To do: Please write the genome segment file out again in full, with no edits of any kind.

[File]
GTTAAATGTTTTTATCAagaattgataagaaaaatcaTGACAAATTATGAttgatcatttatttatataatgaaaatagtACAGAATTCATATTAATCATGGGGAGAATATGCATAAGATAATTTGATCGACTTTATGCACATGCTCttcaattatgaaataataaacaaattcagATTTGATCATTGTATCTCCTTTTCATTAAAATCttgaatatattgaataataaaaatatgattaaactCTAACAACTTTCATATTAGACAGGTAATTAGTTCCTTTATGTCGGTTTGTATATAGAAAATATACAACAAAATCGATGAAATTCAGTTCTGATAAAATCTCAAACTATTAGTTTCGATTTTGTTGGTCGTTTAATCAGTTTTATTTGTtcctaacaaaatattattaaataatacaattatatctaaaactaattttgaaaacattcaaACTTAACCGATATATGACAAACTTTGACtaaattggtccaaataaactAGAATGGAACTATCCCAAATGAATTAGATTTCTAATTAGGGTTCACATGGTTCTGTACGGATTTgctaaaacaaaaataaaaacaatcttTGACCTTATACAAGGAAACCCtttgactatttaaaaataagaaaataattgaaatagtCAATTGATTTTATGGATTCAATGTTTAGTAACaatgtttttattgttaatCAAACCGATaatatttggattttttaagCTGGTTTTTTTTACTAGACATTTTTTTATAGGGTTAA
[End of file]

GTTAAATGTTTTTATCAagaattgataagaaaaatcaTGACAAATTATGAttgatcatttatttatataatgaaaatagtACAGAATTCATATTAATCATGGGGAGAATATGCATAAGATAATTTGATCGACTTTATGCACATGCTCttcaattatgaaataataaacaaattcagATTTGATCATTGTATCTCCTTTTCATTAAAATCttgaatatattgaataataaaaatatgattaaactCTAACAACTTTCATATTAGACAGGTAATTAGTTCCTTTATGTCGGTTTGTATATAGAAAATATACAACAAAATCGATGAAATTCAGTTCTGATAAAATCTCAAACTATTAGTTTCGATTTTGTTGGTCGTTTAATCAGTTTTATTTGTtcctaacaaaatattattaaataatacaattatatctaaaactaattttgaaaacattcaaACTTAACCGATATATGACAAACTTTGACtaaattggtccaaataaactAGAATGGAACTATCCCAAATGAATTAGATTTCTAATTAGGGTTCACATGGTTCTGTACGGATTTgctaaaacaaaaataaaaacaatcttTGACCTTATACAAGGAAACCCtttgactatttaaaaataagaaaataattgaaatagtCAATTGATTTTATGGATTCAATGTTTAGTAACaatgtttttattgttaatCAAACCGATaatatttggattttttaagCTGGTTTTTTTTACTAGACATTTTTTTATAGGGTTAA